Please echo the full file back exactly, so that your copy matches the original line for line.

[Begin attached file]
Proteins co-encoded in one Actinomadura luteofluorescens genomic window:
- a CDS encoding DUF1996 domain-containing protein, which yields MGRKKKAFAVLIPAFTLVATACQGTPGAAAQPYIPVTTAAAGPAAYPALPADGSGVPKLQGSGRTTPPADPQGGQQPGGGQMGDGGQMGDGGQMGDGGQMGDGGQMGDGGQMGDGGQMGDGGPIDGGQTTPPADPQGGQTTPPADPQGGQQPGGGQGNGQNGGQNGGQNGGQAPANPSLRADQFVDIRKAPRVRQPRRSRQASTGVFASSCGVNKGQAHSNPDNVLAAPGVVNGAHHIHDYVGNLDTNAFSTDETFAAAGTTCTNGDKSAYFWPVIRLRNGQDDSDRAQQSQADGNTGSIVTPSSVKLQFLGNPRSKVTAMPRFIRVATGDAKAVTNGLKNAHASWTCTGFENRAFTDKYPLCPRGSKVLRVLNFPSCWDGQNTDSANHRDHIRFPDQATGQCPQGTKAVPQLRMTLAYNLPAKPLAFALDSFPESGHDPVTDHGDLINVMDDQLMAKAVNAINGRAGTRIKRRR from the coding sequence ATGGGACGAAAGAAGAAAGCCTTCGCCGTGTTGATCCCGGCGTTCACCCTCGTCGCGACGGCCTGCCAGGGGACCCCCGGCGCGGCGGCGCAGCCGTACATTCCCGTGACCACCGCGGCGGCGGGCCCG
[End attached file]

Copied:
Proteins co-encoded in one Actinomadura luteofluorescens genomic window:
- a CDS encoding DUF1996 domain-containing protein, which yields MGRKKKAFAVLIPAFTLVATACQGTPGAAAQPYIPVTTAAAGPAAYPALPADGSGVPKLQGSGRTTPPADPQGGQQPGGGQMGDGGQMGDGGQMGDGGQMGDGGQMGDGGQMGDGGQMGDGGPIDGGQTTPPADPQGGQTTPPADPQGGQQPGGGQGNGQNGGQNGGQNGGQAPANPSLRADQFVDIRKAPRVRQPRRSRQASTGVFASSCGVNKGQAHSNPDNVLAAPGVVNGAHHIHDYVGNLDTNAFSTDETFAAAGTTCTNGDKSAYFWPVIRLRNGQDDSDRAQQSQADGNTGSIVTPSSVKLQFLGNPRSKVTAMPRFIRVATGDAKAVTNGLKNAHASWTCTGFENRAFTDKYPLCPRGSKVLRVLNFPSCWDGQNTDSANHRDHIRFPDQATGQCPQGTKAVPQLRMTLAYNLPAKPLAFALDSFPESGHDPVTDHGDLINVMDDQLMAKAVNAINGRAGTRIKRRR from the coding sequence ATGGGACGAAAGAAGAAAGCCTTCGCCGTGTTGATCCCGGCGTTCACCCTCGTCGCGACGGCCTGCCAGGGGACCCCCGGCGCGGCGGCGCAGCCGTACATTCCCGTGACCACCGCGGCGGCGGGCCCG